Few careers are as busy or varied as Robinson’s. Part of what makes Jerry Robinson: Ambassador of Comics such an impressive book is Couch’s decision to take such a comprehensive view. Robinson’s career has been unlike most comic book creators. While some may try to define him by his seven years on Batman, he’s spent the rest of his career traveling the world, meeting several US Presidents, and hobnobbing with people like Carl Sandburg. Couch covers every aspect of Robinson’s 70-year career, providing many wonderful details and presenting numerous full-page examples of Robinson’s work. Couch concludes with a portfolio of Robinson’s art and photography, and he even includes a prose short story—quite appropriate for the man who originally set out to be a writer.
Photograph (partial) copyright © 2010 Holger Keifel. All rights reserved.
Given the ugliness of the battles over credits, the often unflattering portraits of Bob Kane published elsewhere, and the countless sad stories of cartoonists being exploited by corporations or censored by the government, the biggest surprise and weakness of Couch’s book is the absence of any “dirt”. Even when discussing the Siegel and Shuster story, one of the bleakest in the history of the industry, the book remains almost cheery. However, Robinson seems to set the tone here, as well. While he admits that there have been some “bumpy roads”, he brushes off the idea of dwelling on the negative. “Well, having survived all that, I guess I might’ve had a positive [view]”.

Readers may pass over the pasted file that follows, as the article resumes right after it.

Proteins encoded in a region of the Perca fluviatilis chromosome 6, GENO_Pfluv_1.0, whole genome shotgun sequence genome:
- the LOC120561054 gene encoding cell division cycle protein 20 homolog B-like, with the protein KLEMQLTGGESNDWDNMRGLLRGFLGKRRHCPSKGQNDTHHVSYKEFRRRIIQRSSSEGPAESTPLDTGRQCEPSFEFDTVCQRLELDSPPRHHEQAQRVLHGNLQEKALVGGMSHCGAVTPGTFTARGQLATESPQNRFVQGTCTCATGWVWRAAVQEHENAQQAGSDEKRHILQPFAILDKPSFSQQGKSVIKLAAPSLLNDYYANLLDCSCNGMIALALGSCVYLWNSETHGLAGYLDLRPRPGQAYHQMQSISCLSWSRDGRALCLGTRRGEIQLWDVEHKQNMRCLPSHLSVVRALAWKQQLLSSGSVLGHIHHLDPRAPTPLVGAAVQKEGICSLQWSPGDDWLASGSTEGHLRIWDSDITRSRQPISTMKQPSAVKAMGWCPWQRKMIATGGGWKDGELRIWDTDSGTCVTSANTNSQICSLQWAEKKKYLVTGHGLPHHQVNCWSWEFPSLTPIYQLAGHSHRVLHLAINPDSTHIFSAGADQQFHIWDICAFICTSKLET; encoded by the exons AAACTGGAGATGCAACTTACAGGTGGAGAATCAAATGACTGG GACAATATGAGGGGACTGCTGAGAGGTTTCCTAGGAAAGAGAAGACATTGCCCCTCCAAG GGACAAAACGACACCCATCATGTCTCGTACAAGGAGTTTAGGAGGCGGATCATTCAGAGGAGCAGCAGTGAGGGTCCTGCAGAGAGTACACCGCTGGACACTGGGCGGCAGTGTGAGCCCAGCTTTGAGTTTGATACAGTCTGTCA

That positive view comes, not just from survival, but from the success of having thwarted the conventions of a corporate-dominated industry. His story particularly resonates today. In a culture where Queen Bee executives earn millions of dollars on the backs of thousands of exploited worker drones, Robinson’s belief in the value of his art and his fight for the rights of individual artists couldn’t be more timely. Maybe the perpetuity of this struggle helps to explain the drive of this multi-tasking octogenarian. One thing’s for sure—life with Jerry Robinson is never still.